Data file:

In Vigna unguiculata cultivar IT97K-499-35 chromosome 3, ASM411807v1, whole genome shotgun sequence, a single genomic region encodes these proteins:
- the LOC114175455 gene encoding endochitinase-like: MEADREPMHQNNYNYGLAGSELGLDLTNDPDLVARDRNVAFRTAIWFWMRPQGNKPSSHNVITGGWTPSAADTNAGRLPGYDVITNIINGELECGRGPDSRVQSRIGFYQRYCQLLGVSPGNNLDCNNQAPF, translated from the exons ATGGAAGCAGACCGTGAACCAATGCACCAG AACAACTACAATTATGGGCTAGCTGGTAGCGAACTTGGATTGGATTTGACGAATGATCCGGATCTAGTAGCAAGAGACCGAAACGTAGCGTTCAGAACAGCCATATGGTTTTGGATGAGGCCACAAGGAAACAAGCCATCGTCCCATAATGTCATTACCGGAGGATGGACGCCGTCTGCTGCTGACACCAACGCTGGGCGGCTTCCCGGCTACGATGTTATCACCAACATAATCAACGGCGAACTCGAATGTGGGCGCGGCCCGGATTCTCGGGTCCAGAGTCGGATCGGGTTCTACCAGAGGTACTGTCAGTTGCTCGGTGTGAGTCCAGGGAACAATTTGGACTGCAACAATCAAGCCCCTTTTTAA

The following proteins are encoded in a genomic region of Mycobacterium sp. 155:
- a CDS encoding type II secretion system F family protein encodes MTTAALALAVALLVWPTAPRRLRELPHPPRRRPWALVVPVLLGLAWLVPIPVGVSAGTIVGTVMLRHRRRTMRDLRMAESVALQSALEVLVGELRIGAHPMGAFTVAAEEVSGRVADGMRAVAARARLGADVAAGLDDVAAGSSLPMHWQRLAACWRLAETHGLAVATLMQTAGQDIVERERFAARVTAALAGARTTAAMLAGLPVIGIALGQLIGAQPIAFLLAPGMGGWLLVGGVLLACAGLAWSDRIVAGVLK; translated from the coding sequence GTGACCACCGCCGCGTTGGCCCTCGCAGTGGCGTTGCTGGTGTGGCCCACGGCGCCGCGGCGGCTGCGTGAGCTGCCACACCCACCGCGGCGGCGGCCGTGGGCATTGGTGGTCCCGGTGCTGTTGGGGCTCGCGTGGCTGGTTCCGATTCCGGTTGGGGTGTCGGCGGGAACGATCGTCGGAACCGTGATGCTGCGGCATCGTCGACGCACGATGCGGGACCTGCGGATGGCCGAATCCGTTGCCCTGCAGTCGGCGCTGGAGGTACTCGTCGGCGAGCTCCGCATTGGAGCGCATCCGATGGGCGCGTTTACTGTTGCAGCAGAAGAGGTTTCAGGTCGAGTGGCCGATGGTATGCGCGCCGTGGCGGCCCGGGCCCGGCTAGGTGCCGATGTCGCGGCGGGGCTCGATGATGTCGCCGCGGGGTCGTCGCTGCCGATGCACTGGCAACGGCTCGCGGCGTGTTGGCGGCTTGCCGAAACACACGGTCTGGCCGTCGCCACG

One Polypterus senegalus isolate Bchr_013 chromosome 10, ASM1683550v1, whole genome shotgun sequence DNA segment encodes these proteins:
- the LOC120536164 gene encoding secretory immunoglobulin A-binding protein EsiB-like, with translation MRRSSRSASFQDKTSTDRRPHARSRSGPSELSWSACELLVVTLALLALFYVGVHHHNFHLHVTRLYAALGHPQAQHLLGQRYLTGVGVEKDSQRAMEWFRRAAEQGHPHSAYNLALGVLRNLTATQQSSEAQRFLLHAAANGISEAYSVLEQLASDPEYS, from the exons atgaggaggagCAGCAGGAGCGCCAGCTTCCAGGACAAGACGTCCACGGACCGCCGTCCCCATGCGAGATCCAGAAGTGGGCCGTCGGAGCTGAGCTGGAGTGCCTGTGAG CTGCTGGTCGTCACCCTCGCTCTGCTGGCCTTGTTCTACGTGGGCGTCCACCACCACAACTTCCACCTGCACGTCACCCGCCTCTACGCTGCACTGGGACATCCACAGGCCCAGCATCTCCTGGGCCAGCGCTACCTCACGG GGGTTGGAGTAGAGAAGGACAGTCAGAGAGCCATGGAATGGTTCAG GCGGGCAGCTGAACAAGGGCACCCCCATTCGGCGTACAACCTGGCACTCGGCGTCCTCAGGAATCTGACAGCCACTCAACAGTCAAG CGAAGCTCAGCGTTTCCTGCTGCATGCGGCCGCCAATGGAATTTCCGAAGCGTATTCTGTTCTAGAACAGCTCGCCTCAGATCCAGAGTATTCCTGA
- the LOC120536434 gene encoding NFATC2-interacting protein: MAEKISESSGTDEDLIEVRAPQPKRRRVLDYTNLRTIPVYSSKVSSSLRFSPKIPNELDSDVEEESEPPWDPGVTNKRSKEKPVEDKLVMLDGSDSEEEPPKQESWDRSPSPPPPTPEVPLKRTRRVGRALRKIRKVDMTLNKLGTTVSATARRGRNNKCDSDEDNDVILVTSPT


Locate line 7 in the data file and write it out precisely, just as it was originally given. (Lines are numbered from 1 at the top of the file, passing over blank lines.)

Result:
- the LOC120536434 gene encoding NFATC2-interacting protein: MAEKISESSGTDEDLIEVRAPQPKRRRVLDYTNLRTIPVYSSKVSSSLRFSPKIPNELDSDVEEESEPPWDPGVTNKRSKEKPVEDKLVMLDGSDSEEEPPKQESWDRSPSPPPPTPEVPLKRTRRVGRALRKIRKVDMTLNKLGTTVSATARRGRNNKCDSDEDNDVILVTSPT